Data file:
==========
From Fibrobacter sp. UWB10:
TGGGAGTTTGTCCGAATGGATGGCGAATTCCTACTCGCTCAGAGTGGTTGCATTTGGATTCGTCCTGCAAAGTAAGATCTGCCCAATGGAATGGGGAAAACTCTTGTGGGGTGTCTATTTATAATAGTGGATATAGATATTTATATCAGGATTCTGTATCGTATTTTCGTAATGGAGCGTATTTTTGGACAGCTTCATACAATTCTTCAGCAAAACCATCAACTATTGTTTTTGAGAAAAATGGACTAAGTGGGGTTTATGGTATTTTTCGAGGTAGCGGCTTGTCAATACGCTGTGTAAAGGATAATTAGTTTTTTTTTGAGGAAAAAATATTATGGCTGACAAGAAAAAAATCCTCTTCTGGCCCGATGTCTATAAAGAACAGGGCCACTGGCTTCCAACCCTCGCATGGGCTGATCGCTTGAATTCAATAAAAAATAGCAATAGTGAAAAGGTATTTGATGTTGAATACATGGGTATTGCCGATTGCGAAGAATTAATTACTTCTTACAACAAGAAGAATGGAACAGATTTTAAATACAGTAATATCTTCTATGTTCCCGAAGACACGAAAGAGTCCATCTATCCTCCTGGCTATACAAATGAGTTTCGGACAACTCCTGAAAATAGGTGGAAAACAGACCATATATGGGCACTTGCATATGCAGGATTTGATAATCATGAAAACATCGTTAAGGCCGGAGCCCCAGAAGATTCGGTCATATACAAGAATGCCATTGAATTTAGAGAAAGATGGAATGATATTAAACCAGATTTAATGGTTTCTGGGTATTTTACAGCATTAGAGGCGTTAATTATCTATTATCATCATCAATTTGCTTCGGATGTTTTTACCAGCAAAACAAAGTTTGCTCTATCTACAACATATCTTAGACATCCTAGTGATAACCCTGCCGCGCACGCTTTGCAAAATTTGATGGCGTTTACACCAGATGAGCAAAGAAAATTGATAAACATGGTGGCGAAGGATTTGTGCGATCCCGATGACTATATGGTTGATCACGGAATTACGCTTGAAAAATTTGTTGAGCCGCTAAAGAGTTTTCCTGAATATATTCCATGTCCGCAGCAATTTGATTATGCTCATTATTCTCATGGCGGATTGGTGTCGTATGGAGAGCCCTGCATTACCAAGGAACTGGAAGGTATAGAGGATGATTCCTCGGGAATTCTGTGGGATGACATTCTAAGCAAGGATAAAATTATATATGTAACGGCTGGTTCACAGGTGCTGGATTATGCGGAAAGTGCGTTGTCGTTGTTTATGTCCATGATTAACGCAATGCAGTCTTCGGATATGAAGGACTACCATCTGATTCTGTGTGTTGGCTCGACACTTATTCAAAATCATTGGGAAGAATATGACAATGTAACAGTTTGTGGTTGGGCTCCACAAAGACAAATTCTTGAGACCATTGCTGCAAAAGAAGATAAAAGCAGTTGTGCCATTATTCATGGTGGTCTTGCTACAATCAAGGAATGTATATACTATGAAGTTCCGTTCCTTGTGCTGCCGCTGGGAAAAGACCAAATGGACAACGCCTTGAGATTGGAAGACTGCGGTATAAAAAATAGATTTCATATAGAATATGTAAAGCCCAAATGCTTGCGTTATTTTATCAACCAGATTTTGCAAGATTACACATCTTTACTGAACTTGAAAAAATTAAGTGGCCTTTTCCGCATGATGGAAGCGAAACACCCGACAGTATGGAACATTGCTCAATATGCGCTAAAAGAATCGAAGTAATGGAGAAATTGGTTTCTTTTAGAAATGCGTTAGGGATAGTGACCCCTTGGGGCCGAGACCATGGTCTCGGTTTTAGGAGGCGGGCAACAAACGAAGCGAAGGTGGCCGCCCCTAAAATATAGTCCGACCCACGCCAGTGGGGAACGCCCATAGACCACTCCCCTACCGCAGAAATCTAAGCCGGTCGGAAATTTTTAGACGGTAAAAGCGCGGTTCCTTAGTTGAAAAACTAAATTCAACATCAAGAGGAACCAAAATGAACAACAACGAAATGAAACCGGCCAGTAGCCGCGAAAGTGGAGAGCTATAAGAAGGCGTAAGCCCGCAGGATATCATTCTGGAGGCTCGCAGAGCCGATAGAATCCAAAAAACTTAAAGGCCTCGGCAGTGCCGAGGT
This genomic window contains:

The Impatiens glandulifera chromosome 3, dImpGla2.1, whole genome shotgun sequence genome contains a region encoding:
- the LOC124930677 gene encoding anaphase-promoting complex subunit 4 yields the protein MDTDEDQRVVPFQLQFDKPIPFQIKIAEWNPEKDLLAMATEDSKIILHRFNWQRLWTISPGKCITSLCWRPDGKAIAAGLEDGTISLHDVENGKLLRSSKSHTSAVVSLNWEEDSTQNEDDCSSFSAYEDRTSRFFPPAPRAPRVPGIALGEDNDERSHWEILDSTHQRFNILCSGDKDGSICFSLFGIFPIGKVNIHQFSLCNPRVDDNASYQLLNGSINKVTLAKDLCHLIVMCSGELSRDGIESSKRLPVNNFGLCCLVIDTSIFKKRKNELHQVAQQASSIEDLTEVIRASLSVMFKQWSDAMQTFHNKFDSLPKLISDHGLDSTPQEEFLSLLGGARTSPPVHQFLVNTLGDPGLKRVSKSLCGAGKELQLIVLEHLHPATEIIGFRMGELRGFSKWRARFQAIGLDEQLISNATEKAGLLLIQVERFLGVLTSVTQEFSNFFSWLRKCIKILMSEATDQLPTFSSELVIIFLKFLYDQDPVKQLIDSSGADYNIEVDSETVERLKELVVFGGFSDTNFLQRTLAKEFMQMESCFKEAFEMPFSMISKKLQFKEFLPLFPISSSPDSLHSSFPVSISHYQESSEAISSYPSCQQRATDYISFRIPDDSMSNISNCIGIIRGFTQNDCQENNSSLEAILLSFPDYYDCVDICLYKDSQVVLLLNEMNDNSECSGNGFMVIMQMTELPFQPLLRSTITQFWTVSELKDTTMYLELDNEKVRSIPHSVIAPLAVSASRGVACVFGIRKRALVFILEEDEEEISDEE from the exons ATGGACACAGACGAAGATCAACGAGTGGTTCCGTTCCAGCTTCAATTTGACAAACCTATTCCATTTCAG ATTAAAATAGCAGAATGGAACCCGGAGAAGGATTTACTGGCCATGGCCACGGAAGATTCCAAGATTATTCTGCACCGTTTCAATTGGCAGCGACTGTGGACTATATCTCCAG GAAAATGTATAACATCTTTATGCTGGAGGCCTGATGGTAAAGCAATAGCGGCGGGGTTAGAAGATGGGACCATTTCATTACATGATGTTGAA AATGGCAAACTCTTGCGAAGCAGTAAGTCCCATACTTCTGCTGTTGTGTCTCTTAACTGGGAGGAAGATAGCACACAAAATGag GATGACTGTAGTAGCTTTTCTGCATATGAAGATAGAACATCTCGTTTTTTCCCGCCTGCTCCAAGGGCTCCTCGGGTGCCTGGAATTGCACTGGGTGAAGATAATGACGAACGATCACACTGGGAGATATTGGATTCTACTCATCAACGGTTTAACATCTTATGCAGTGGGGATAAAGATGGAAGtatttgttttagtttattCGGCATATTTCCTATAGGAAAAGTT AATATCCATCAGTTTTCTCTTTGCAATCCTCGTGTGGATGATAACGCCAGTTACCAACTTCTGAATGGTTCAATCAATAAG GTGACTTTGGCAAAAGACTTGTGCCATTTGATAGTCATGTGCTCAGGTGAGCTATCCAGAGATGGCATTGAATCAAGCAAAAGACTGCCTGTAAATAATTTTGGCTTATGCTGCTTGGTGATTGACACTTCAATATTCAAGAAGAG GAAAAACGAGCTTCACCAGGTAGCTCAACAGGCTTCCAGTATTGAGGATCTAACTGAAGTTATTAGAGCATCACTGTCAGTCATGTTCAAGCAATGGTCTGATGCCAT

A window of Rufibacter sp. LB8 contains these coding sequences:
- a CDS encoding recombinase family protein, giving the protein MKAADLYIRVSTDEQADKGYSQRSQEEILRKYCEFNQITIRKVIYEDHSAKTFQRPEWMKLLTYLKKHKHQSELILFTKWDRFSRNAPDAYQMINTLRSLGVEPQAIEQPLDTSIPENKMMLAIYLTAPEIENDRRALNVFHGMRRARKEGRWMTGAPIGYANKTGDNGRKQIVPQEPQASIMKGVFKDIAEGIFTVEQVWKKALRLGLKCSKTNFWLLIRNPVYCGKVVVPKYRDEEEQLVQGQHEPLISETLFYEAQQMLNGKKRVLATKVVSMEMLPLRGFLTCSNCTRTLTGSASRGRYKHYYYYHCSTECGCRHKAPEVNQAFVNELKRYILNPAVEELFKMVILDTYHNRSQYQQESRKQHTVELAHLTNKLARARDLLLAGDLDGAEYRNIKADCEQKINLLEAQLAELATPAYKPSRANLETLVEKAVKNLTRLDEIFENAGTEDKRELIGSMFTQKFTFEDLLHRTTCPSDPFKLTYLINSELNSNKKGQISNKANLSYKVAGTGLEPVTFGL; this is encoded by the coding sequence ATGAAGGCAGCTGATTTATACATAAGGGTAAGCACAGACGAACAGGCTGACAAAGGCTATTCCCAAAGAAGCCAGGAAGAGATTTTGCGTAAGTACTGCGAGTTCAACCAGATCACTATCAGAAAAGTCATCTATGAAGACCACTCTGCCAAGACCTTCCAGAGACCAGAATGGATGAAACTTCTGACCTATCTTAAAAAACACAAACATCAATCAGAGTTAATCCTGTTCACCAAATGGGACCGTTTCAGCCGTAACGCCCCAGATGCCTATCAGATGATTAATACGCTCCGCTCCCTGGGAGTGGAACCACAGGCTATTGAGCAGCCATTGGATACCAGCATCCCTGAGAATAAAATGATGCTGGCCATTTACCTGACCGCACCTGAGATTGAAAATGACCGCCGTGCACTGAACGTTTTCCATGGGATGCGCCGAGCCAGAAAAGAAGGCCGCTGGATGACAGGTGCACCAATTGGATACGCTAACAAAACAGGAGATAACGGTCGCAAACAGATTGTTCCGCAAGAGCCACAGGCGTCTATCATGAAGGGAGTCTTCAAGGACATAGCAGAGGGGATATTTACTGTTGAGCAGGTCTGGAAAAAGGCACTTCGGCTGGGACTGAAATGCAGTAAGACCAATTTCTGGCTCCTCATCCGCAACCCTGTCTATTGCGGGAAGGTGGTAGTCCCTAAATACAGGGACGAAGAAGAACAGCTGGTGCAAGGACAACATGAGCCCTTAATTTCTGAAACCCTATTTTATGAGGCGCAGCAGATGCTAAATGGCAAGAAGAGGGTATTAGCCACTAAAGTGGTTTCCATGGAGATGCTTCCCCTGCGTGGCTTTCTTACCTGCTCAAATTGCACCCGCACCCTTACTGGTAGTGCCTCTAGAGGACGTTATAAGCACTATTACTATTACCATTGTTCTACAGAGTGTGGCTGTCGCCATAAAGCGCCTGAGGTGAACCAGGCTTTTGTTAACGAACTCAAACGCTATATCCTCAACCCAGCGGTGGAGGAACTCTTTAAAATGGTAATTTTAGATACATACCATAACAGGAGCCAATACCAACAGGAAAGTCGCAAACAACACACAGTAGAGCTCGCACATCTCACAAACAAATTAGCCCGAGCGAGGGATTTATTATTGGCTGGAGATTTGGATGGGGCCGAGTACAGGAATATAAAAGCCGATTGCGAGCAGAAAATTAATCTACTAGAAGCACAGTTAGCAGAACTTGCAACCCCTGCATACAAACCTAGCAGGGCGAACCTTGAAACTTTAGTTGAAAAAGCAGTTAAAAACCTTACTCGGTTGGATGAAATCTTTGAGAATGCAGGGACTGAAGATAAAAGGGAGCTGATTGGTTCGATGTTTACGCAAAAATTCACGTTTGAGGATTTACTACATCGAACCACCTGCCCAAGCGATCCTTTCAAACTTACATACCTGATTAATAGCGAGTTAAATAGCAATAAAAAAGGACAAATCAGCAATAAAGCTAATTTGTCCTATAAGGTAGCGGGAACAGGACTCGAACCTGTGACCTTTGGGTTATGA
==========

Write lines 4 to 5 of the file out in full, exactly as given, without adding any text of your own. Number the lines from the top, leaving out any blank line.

The Impatiens glandulifera chromosome 3, dImpGla2.1, whole genome shotgun sequence genome contains a region encoding:
- the LOC124930677 gene encoding anaphase-promoting complex subunit 4 yields the protein MDTDEDQRVVPFQLQFDKPIPFQIKIAEWNPEKDLLAMATEDSKIILHRFNWQRLWTISPGKCITSLCWRPDGKAIAAGLEDGTISLHDVENGKLLRSSKSHTSAVVSLNWEEDSTQNEDDCSSFSAYEDRTSRFFPPAPRAPRVPGIALGEDNDERSHWEILDSTHQRFNILCSGDKDGSICFSLFGIFPIGKVNIHQFSLCNPRVDDNASYQLLNGSINKVTLAKDLCHLIVMCSGELSRDGIESSKRLPVNNFGLCCLVIDTSIFKKRKNELHQVAQQASSIEDLTEVIRASLSVMFKQWSDAMQTFHNKFDSLPKLISDHGLDSTPQEEFLSLLGGARTSPPVHQFLVNTLGDPGLKRVSKSLCGAGKELQLIVLEHLHPATEIIGFRMGELRGFSKWRARFQAIGLDEQLISNATEKAGLLLIQVERFLGVLTSVTQEFSNFFSWLRKCIKILMSEATDQLPTFSSELVIIFLKFLYDQDPVKQLIDSSGADYNIEVDSETVERLKELVVFGGFSDTNFLQRTLAKEFMQMESCFKEAFEMPFSMISKKLQFKEFLPLFPISSSPDSLHSSFPVSISHYQESSEAISSYPSCQQRATDYISFRIPDDSMSNISNCIGIIRGFTQNDCQENNSSLEAILLSFPDYYDCVDICLYKDSQVVLLLNEMNDNSECSGNGFMVIMQMTELPFQPLLRSTITQFWTVSELKDTTMYLELDNEKVRSIPHSVIAPLAVSASRGVACVFGIRKRALVFILEEDEEEISDEE from the exons ATGGACACAGACGAAGATCAACGAGTGGTTCCGTTCCAGCTTCAATTTGACAAACCTATTCCATTTCAG ATTAAAATAGCAGAATGGAACCCGGAGAAGGATTTACTGGCCATGGCCACGGAAGATTCCAAGATTATTCTGCACCGTTTCAATTGGCAGCGACTGTGGACTATATCTCCAG GAAAATGTATAACATCTTTATGCTGGAGGCCTGATGGTAAAGCAATAGCGGCGGGGTTAGAAGATGGGACCATTTCATTACATGATGTTGAA AATGGCAAACTCTTGCGAAGCAGTAAGTCCCATACTTCTGCTGTTGTGTCTCTTAACTGGGAGGAAGATAGCACACAAAATGag GATGACTGTAGTAGCTTTTCTGCATATGAAGATAGAACATCTCGTTTTTTCCCGCCTGCTCCAAGGGCTCCTCGGGTGCCTGGAATTGCACTGGGTGAAGATAATGACGAACGATCACACTGGGAGATATTGGATTCTACTCATCAACGGTTTAACATCTTATGCAGTGGGGATAAAGATGGAAGtatttgttttagtttattCGGCATATTTCCTATAGGAAAAGTT AATATCCATCAGTTTTCTCTTTGCAATCCTCGTGTGGATGATAACGCCAGTTACCAACTTCTGAATGGTTCAATCAATAAG GTGACTTTGGCAAAAGACTTGTGCCATTTGATAGTCATGTGCTCAGGTGAGCTATCCAGAGATGGCATTGAATCAAGCAAAAGACTGCCTGTAAATAATTTTGGCTTATGCTGCTTGGTGATTGACACTTCAATATTCAAGAAGAG GAAAAACGAGCTTCACCAGGTAGCTCAACAGGCTTCCAGTATTGAGGATCTAACTGAAGTTATTAGAGCATCACTGTCAGTCATGTTCAAGCAATGGTCTGATGCCAT